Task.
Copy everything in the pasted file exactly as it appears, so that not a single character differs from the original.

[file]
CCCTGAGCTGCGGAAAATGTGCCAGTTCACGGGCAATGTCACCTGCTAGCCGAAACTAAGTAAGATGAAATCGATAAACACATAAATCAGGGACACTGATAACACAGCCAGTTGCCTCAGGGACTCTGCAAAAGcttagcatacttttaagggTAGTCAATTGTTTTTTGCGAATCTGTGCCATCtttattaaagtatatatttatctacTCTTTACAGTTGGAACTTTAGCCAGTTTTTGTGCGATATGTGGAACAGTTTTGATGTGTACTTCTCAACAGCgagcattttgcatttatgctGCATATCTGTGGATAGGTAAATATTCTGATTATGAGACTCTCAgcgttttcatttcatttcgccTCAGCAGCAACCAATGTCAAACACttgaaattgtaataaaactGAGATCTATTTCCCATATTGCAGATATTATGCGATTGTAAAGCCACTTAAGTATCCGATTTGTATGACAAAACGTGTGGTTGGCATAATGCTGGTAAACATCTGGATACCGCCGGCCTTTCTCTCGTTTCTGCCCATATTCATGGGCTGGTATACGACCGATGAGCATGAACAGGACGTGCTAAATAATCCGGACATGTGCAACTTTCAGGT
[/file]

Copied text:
CCCTGAGCTGCGGAAAATGTGCCAGTTCACGGGCAATGTCACCTGCTAGCCGAAACTAAGTAAGATGAAATCGATAAACACATAAATCAGGGACACTGATAACACAGCCAGTTGCCTCAGGGACTCTGCAAAAGcttagcatacttttaagggTAGTCAATTGTTTTTTGCGAATCTGTGCCATCtttattaaagtatatatttatctacTCTTTACAGTTGGAACTTTAGCCAGTTTTTGTGCGATATGTGGAACAGTTTTGATGTGTACTTCTCAACAGCgagcattttgcatttatgctGCATATCTGTGGATAGGTAAATATTCTGATTATGAGACTCTCAgcgttttcatttcatttcgccTCAGCAGCAACCAATGTCAAACACttgaaattgtaataaaactGAGATCTATTTCCCATATTGCAGATATTATGCGATTGTAAAGCCACTTAAGTATCCGATTTGTATGACAAAACGTGTGGTTGGCATAATGCTGGTAAACATCTGGATACCGCCGGCCTTTCTCTCGTTTCTGCCCATATTCATGGGCTGGTATACGACCGATGAGCATGAACAGGACGTGCTAAATAATCCGGACATGTGCAACTTTCAGGT